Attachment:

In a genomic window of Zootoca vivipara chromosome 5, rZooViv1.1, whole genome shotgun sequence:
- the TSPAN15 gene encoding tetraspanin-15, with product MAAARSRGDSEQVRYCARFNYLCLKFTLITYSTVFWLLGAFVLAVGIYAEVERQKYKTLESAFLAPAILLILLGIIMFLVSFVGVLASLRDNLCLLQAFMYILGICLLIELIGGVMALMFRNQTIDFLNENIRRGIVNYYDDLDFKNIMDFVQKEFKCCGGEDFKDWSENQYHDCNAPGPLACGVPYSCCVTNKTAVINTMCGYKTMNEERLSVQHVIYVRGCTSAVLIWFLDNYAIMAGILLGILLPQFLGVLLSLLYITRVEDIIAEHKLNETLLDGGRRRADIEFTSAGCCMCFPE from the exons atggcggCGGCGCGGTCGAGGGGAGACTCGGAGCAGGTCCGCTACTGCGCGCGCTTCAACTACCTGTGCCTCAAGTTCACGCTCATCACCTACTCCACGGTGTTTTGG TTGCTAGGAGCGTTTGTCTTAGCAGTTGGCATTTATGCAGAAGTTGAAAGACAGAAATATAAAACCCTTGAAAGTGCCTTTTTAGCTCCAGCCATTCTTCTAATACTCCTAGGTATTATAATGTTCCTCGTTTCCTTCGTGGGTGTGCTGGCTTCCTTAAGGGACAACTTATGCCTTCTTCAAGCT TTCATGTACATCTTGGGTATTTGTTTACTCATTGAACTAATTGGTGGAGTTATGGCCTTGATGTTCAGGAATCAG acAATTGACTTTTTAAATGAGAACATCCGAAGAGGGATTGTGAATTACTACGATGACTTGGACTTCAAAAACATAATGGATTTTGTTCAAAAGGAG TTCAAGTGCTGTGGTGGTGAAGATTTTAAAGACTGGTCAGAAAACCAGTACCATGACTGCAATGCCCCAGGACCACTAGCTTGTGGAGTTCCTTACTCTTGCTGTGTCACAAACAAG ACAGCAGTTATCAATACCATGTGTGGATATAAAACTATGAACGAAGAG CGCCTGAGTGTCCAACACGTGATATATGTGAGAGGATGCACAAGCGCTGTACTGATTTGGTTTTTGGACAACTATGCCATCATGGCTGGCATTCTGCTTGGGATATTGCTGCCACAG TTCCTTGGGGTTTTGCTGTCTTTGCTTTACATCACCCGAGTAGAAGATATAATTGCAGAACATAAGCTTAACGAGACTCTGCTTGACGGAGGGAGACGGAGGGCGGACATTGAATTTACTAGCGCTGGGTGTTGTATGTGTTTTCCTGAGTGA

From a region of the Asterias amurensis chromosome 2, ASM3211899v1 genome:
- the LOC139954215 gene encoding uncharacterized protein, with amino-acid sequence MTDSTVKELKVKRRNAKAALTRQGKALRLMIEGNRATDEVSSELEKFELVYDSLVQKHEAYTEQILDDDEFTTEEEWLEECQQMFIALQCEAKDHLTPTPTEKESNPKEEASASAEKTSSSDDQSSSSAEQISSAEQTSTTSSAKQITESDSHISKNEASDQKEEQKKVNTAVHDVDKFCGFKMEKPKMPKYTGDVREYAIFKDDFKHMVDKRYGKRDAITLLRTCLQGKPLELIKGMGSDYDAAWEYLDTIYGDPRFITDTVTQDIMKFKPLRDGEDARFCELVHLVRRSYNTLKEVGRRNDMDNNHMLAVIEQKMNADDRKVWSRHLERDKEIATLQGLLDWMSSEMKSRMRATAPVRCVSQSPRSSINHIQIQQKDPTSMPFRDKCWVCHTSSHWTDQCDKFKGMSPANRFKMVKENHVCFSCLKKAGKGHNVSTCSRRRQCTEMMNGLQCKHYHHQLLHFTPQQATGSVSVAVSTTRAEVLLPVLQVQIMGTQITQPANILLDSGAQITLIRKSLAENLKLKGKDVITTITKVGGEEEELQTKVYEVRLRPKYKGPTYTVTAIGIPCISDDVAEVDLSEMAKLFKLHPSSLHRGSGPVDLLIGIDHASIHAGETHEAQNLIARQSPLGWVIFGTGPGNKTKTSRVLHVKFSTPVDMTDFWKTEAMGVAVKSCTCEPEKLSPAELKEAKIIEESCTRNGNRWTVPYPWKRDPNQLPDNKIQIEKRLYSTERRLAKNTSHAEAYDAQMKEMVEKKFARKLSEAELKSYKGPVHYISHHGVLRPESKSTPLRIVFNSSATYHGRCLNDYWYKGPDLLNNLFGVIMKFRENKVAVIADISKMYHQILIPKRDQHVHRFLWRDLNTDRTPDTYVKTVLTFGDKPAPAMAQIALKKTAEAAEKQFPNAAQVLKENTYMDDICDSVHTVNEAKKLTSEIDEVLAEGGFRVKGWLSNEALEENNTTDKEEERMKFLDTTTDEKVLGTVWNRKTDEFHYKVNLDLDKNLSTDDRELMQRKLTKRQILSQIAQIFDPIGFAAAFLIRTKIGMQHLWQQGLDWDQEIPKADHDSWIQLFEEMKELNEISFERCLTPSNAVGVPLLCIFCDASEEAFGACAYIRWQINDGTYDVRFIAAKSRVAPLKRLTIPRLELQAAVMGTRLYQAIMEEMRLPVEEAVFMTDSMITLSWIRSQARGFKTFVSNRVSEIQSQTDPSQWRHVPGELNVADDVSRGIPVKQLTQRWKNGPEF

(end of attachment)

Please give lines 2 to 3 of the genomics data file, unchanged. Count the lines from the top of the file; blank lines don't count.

- the TSPAN15 gene encoding tetraspanin-15, with product MAAARSRGDSEQVRYCARFNYLCLKFTLITYSTVFWLLGAFVLAVGIYAEVERQKYKTLESAFLAPAILLILLGIIMFLVSFVGVLASLRDNLCLLQAFMYILGICLLIELIGGVMALMFRNQTIDFLNENIRRGIVNYYDDLDFKNIMDFVQKEFKCCGGEDFKDWSENQYHDCNAPGPLACGVPYSCCVTNKTAVINTMCGYKTMNEERLSVQHVIYVRGCTSAVLIWFLDNYAIMAGILLGILLPQFLGVLLSLLYITRVEDIIAEHKLNETLLDGGRRRADIEFTSAGCCMCFPE from the exons atggcggCGGCGCGGTCGAGGGGAGACTCGGAGCAGGTCCGCTACTGCGCGCGCTTCAACTACCTGTGCCTCAAGTTCACGCTCATCACCTACTCCACGGTGTTTTGG TTGCTAGGAGCGTTTGTCTTAGCAGTTGGCATTTATGCAGAAGTTGAAAGACAGAAATATAAAACCCTTGAAAGTGCCTTTTTAGCTCCAGCCATTCTTCTAATACTCCTAGGTATTATAATGTTCCTCGTTTCCTTCGTGGGTGTGCTGGCTTCCTTAAGGGACAACTTATGCCTTCTTCAAGCT TTCATGTACATCTTGGGTATTTGTTTACTCATTGAACTAATTGGTGGAGTTATGGCCTTGATGTTCAGGAATCAG acAATTGACTTTTTAAATGAGAACATCCGAAGAGGGATTGTGAATTACTACGATGACTTGGACTTCAAAAACATAATGGATTTTGTTCAAAAGGAG TTCAAGTGCTGTGGTGGTGAAGATTTTAAAGACTGGTCAGAAAACCAGTACCATGACTGCAATGCCCCAGGACCACTAGCTTGTGGAGTTCCTTACTCTTGCTGTGTCACAAACAAG ACAGCAGTTATCAATACCATGTGTGGATATAAAACTATGAACGAAGAG CGCCTGAGTGTCCAACACGTGATATATGTGAGAGGATGCACAAGCGCTGTACTGATTTGGTTTTTGGACAACTATGCCATCATGGCTGGCATTCTGCTTGGGATATTGCTGCCACAG TTCCTTGGGGTTTTGCTGTCTTTGCTTTACATCACCCGAGTAGAAGATATAATTGCAGAACATAAGCTTAACGAGACTCTGCTTGACGGAGGGAGACGGAGGGCGGACATTGAATTTACTAGCGCTGGGTGTTGTATGTGTTTTCCTGAGTGA

From a region of the Asterias amurensis chromosome 2, ASM3211899v1 genome: